self.fizz_buzz |= {"Fizz"} if self.n % 3 == 0 else set()
        self.fizz_buzz |= {"Buzz"} if self.n % 5 == 0 else set()

This FB class lets us create objects using code like [FB(i) for i in range(15)]. We’ve set this up to show some of the many kinds of initialization alternatives available to dataclasses:

  • The default case is shown by the self.n attribute. The core __init__() processing is built for us; this will set the value of the self.n attribute when we use FB(i).
  • A common alternative case is to provide a default value. The self.fizz_buzz attribute is not part of the __init__() parameters because we used an assignment statement to provide a default value. The field(init=False) is a very special kind of default, leaving this attribute unset. A kind of no-default default.
  • We’ve provided a __post_init__() method to set the value of the self.fizz_buzz attribute after __init__() has set the self.n attribute value.

The __post_init__() method serves to provide a tidy encapsulation of the Fizz Buzz rules inside the class definition. The dataclass lets us provide type hints for the attributes of the class. And it lets us initialize those attributes a variety of ways.

The objects created by the FB class are mutable, unlike the version created with typing.NamedTuple, so a change to the n attribute can lead to an invalid object. Something pathological like:

    >>> fzbz = FB(6)
>>> fzbz.n = 7

Is morally corrupt, but valid Python. If we want to be able to set the n attribute, and have the value of the fizz_buzz attribute change also, we will need to create settable properties. I’ll leave this as an exercise for the reader.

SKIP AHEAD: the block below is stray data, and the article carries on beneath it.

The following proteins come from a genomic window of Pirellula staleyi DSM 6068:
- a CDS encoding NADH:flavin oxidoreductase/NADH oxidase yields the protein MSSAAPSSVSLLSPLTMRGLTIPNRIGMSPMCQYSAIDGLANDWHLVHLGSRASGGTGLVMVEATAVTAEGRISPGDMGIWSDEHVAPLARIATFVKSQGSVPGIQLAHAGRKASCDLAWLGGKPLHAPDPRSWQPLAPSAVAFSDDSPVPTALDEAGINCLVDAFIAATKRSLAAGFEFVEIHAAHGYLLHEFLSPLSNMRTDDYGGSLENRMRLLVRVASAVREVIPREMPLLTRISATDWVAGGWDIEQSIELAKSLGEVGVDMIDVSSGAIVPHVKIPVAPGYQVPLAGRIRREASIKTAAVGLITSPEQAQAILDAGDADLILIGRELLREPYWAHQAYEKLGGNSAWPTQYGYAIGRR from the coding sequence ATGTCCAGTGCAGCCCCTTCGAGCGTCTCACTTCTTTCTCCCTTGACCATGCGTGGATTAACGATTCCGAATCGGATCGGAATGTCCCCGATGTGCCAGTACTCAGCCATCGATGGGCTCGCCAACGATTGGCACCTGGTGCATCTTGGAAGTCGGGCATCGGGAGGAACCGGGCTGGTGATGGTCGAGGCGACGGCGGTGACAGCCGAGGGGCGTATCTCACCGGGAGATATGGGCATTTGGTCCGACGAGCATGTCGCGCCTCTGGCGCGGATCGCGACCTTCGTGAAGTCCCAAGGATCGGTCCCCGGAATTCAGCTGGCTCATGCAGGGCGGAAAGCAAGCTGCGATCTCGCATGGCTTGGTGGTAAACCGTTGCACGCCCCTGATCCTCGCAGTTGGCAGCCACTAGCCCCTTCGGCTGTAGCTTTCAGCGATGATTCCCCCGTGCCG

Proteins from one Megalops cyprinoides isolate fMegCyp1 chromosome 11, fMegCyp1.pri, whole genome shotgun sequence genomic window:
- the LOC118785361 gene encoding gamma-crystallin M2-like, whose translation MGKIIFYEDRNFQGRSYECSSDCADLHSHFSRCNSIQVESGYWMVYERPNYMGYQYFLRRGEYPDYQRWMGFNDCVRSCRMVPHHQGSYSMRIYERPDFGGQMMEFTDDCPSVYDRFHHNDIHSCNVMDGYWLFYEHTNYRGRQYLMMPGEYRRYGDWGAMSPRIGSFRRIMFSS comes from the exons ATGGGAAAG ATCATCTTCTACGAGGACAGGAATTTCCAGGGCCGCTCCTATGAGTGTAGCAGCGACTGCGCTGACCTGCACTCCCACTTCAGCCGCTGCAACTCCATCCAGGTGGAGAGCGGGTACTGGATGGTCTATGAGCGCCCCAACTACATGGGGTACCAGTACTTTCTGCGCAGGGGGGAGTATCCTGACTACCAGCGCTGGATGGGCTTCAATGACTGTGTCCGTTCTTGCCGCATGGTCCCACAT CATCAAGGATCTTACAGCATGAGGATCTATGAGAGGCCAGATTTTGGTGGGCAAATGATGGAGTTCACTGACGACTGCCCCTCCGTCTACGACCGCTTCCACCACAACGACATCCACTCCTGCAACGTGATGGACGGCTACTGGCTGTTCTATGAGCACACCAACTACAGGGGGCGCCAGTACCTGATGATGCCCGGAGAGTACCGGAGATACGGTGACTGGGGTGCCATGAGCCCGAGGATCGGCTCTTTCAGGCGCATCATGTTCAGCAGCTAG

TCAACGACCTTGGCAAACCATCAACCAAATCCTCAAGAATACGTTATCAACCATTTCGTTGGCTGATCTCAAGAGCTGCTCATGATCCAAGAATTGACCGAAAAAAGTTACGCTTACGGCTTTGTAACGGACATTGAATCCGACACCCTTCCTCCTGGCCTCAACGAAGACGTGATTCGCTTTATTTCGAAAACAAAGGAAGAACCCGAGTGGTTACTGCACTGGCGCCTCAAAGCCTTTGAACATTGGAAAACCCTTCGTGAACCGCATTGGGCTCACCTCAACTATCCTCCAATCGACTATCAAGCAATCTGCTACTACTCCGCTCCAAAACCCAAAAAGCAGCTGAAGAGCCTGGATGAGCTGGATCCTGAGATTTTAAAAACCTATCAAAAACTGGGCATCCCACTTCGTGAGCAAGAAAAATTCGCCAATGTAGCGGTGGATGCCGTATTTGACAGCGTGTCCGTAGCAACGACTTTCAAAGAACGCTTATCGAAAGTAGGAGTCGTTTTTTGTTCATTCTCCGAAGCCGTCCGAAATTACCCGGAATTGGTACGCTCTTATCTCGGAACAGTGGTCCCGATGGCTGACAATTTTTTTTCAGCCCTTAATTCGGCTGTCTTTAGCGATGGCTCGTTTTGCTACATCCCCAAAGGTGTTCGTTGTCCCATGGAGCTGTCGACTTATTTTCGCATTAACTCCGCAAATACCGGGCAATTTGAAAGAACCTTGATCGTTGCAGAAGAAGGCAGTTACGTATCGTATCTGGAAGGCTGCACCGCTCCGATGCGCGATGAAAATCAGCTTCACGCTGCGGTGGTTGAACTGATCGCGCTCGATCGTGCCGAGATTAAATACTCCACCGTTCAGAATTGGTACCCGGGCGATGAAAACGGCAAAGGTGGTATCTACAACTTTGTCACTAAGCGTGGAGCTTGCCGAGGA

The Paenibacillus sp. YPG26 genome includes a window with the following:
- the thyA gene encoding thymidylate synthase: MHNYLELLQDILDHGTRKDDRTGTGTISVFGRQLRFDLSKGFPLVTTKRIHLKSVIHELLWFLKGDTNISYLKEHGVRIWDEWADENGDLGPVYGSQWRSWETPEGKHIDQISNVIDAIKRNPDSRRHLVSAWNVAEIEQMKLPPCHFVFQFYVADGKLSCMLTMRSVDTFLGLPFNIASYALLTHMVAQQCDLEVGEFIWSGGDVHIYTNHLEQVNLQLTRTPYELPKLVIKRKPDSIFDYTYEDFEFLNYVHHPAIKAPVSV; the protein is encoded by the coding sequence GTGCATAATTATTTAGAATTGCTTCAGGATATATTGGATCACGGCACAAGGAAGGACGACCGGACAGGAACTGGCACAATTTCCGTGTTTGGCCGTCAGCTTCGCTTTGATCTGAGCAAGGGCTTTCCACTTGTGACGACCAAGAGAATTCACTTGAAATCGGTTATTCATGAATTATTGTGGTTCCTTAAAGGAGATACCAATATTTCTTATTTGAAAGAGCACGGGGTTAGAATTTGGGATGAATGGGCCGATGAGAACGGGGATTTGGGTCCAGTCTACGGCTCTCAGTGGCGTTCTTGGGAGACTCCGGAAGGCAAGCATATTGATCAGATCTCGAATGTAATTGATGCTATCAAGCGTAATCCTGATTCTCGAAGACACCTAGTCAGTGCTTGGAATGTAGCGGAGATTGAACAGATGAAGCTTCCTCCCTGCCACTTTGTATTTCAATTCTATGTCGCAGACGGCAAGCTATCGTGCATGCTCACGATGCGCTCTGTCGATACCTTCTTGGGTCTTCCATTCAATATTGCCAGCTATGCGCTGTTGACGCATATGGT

The flexible initialization alternatives make dataclasses very handy for creating stateful objects. We can provide type hints to reflect the domains of the attribute values. For me, the flexibility of data classes is like having two masts and five sails on a boat: no matter what conditions, there’s a combination of sails that will provide a safe, controlled ride. It takes some work to get the sails configured, but the number of choices available means the results will often be delightful.


Put more buzz in your fizz with type hints.

There are a lot of ways software development can go wrong. We can misunderstand the users and their problem. We can misunderstand the data or the appropriate algorithm. We may have code that doesn’t quite match our intent, or perhaps, our intent is a little vague.

I’m a fan of thinking through the type hints and using this to inform the code and the unit tests. I think it’s helpful to clearly articulate what the structures need to be before trying to write the code that builds or consumes those data structures.

I’ve had some conversation with people who wonder if type hints are effectively redundant; since unit tests confirm the software works, type hints aren’t telling us anything new. I reject the idea of redundancy as a problem.

I submit that type hints do tell us something new. Python’s duck typing flexibility means a number of mistakes can pass a suite of unit tests that fail to test all the obscure edge cases. An expression like a+b works for float, integer, string, list, tuple, and even bytes. While it’s common to test the expected types, we rarely test the unexpected types. The static analysis of mypy can help narrow the domain of types under consideration and provide assurance the tests cover all possible cases.

I can’t say anything bad about having multiple tools for the same job. My boat has four separate pumps to drain water from the bilge - two electric and two manual. When the consequences of a problem are dire, it seems sensible to have multiple tools, each with a distinct focus. If I’m going to write high-quality software, I want to use as many tools as possible to be sure things work the way I expect.

view of sunset over horizon from the deck of a boat

Steven F. Lott, Programmer. Writer. Whitby 42 Sailor.